How to Complain by Fearing No One
No institution is too big or too important to receive a letter of complaint.
Many people might, for example, regard the Post Office or their local council as a impenetrable fortress, impervious to the wishes of those that they are supposed to serve. In truth, behind the grey corporate façade there often lurks a human being with human emotions and a genuine desire to resolve your dispute. Governmental bodies, and multinational companies might seem to be unfathomable bureaucracies incapable of responding properly to a complaint but this is not necessarily so. This is a free country and for the price of a first class stamp you can write to whomsoever you like. No institution is too big or too important to receive a letter of complaint and you should never feel intimidated.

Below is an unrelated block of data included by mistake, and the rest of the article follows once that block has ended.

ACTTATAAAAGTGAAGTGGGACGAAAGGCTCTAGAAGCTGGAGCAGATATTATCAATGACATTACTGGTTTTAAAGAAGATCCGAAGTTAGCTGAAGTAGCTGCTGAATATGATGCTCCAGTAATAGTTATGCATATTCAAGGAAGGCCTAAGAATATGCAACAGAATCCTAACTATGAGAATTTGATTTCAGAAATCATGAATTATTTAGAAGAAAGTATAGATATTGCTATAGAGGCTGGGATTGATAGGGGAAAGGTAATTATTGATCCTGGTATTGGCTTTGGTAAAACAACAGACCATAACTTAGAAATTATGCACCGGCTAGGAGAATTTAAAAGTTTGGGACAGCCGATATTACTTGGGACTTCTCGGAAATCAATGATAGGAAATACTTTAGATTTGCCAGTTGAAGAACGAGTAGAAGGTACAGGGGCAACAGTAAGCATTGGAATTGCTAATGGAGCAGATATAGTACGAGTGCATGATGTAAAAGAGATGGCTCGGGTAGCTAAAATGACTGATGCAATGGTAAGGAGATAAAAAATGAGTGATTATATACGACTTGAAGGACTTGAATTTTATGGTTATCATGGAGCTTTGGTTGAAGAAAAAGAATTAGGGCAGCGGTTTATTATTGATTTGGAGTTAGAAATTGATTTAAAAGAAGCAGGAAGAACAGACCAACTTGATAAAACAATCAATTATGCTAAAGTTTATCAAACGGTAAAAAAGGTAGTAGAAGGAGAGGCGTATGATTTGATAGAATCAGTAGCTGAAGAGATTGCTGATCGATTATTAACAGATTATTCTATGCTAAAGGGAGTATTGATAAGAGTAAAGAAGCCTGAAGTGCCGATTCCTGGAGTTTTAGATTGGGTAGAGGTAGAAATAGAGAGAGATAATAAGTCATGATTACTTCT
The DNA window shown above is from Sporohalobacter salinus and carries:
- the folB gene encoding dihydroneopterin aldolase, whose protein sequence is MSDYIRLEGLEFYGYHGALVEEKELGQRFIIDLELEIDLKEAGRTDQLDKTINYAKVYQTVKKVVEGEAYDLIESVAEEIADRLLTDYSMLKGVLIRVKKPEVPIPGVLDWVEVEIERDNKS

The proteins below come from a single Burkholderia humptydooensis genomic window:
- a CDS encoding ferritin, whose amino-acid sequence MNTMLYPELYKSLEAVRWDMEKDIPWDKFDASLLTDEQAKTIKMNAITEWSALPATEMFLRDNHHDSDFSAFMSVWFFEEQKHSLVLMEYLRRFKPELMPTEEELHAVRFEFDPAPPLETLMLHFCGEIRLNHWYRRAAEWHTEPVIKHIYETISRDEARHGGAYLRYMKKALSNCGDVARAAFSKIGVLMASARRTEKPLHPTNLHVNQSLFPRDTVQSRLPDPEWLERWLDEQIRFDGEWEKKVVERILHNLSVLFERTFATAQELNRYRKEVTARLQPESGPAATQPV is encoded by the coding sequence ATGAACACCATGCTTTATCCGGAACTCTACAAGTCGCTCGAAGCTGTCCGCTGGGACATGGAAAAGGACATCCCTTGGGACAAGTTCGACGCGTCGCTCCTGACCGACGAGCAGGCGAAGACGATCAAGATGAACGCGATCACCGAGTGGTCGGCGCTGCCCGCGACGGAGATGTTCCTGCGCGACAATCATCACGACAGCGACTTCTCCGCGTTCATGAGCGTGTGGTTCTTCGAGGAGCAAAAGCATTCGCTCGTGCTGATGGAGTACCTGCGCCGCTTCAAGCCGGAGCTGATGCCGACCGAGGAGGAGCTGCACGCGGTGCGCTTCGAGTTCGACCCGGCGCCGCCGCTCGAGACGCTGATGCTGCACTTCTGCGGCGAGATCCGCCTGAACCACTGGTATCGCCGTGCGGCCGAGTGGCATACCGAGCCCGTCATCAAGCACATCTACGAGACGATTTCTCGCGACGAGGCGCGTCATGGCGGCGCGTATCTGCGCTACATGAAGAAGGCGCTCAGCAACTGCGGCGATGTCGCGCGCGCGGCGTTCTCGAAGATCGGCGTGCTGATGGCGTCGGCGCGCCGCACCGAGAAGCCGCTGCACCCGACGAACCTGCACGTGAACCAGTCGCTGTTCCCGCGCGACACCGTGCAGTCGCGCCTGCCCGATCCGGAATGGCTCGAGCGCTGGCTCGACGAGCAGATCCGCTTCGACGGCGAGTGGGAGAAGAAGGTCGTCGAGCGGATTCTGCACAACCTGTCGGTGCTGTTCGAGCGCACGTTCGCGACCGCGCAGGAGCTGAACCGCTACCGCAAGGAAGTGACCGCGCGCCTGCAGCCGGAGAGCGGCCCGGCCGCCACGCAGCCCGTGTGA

- A few years ago my wife and I were hoping to move home and found what we thought might be the house of our dreams. There was only one problem and that concerned some adjacent land owned by the Catholic Church. The essence of the issue was that there was a defect on the title of the property we wanted to buy that could only be resolved with the consent of the Catholic Church. Our conveyancing solicitors wrote to the Catholic Church several times but all to no avail. Eventually I decided to practice what I preach and “go to the top” rather than shy away. I wrote to the Cardinal Hulme (sadly no longer with us) and I emailed the Pope. Two days later Cardinal Hulme’s assistant resolved the matter without further ado and we moved house. I never did hear from the Pope (or his boss) but if you ever get the urge to contact him you can do so via the Papal website (www.vatican.va) or, I guess, by praying! The end result for me was perhaps the most shining example of the principle that you are perfectly entitled to complain to anyone you wish and that to behave like a shrinking violet is not the best way to get your complaint resolved. If I am struck down by lightning as a result of this blog, you will know that my advice is wrong. If not, follow it.